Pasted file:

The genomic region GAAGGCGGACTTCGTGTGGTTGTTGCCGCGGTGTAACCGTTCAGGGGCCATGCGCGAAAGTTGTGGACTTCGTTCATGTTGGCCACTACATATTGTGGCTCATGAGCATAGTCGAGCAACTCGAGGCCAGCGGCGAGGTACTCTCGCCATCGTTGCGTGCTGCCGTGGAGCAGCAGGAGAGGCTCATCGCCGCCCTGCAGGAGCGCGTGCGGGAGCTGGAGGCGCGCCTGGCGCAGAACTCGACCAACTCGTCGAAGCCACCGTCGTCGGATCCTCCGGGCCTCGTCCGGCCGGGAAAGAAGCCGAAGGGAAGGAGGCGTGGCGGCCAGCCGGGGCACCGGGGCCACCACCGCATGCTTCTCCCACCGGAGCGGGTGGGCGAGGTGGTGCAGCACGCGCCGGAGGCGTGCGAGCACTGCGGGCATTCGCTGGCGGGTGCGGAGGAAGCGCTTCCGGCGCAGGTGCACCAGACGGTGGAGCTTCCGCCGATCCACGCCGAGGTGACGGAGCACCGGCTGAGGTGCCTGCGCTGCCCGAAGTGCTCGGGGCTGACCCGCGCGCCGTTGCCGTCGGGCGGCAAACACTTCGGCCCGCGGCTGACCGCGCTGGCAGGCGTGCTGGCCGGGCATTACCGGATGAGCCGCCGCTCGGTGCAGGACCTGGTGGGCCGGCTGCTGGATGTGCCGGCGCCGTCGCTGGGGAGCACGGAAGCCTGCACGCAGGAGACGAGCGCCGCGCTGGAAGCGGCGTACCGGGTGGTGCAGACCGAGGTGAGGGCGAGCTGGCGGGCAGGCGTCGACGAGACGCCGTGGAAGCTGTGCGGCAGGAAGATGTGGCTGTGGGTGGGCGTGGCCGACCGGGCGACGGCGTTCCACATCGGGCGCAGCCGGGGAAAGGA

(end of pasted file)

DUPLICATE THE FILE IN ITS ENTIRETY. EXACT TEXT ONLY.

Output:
The genomic region GAAGGCGGACTTCGTGTGGTTGTTGCCGCGGTGTAACCGTTCAGGGGCCATGCGCGAAAGTTGTGGACTTCGTTCATGTTGGCCACTACATATTGTGGCTCATGAGCATAGTCGAGCAACTCGAGGCCAGCGGCGAGGTACTCTCGCCATCGTTGCGTGCTGCCGTGGAGCAGCAGGAGAGGCTCATCGCCGCCCTGCAGGAGCGCGTGCGGGAGCTGGAGGCGCGCCTGGCGCAGAACTCGACCAACTCGTCGAAGCCACCGTCGTCGGATCCTCCGGGCCTCGTCCGGCCGGGAAAGAAGCCGAAGGGAAGGAGGCGTGGCGGCCAGCCGGGGCACCGGGGCCACCACCGCATGCTTCTCCCACCGGAGCGGGTGGGCGAGGTGGTGCAGCACGCGCCGGAGGCGTGCGAGCACTGCGGGCATTCGCTGGCGGGTGCGGAGGAAGCGCTTCCGGCGCAGGTGCACCAGACGGTGGAGCTTCCGCCGATCCACGCCGAGGTGACGGAGCACCGGCTGAGGTGCCTGCGCTGCCCGAAGTGCTCGGGGCTGACCCGCGCGCCGTTGCCGTCGGGCGGCAAACACTTCGGCCCGCGGCTGACCGCGCTGGCAGGCGTGCTGGCCGGGCATTACCGGATGAGCCGCCGCTCGGTGCAGGACCTGGTGGGCCGGCTGCTGGATGTGCCGGCGCCGTCGCTGGGGAGCACGGAAGCCTGCACGCAGGAGACGAGCGCCGCGCTGGAAGCGGCGTACCGGGTGGTGCAGACCGAGGTGAGGGCGAGCTGGCGGGCAGGCGTCGACGAGACGCCGTGGAAGCTGTGCGGCAGGAAGATGTGGCTGTGGGTGGGCGTGGCCGACCGGGCGACGGCGTTCCACATCGGGCGCAGCCGGGGAAAGGA